Last Updated: August 10th, 2012

The new version of Android is out, it's real, and yours truly has a (mostly) working copy. That can only mean one thing: Getting To Know Android is back!

The title may not rhyme anymore, but it's still home to the most in-depth look at the next version of Android on the internet. That's right, the world's most OCD changelog is here to point out every polished pixel of Android 4.1: Jelly Bean.

The usual GTKA caveats apply: This is beta code (the Jelly Bean preview from I/O, in fact) and subject to change. Plus I've got it running on a phone it isn't even meant to run on, so we won't be too hard on it. The good news is we aren't messing around with emulators this time. These are real screenshots from a real phone.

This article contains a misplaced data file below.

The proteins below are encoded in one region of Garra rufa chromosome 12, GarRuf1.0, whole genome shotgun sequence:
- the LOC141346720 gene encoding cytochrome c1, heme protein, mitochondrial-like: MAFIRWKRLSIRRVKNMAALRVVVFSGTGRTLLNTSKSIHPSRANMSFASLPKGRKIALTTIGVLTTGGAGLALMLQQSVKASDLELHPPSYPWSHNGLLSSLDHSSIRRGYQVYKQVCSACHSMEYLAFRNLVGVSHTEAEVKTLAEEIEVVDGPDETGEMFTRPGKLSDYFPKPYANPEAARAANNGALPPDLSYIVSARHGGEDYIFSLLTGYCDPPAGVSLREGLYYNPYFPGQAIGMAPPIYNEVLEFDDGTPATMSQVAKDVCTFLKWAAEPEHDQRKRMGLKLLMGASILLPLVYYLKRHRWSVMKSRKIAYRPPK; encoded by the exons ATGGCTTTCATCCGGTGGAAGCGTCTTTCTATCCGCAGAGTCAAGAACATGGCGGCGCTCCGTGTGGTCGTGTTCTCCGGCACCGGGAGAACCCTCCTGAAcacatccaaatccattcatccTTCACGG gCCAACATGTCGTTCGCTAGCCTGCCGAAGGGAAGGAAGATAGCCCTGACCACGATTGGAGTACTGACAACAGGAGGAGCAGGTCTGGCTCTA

Slide Unlock

First things first: We'll start with the lock screen. All the pictures will be in a "before and after" style, so for now it's Ice Cream Sandwich on top, Jelly Bean on the bottom:

wm_2012-06-29 10.59.292012-06-28 17.32.43wm_2012-06-28 19.41.06wm_2012-06-28 17.33.13wm_2012-06-28 17.09.52wm_2012-06-28 17.09.41wm_2012-06-28 17.43.44wm_2012-06-28 17.09.59

The "ripple" effect is gone from the lock screen. Jelly Bean replaces it with a dotted concentric circle effect that looks quite nice. When you first turn the screen on, the dots "light up" in an outward ripple from the lock circle, like a raindrop hitting a puddle. Tapping anywhere on the screen will cause the dots to ripple outward again. It's a cool little "Hey, put your finger here," effect.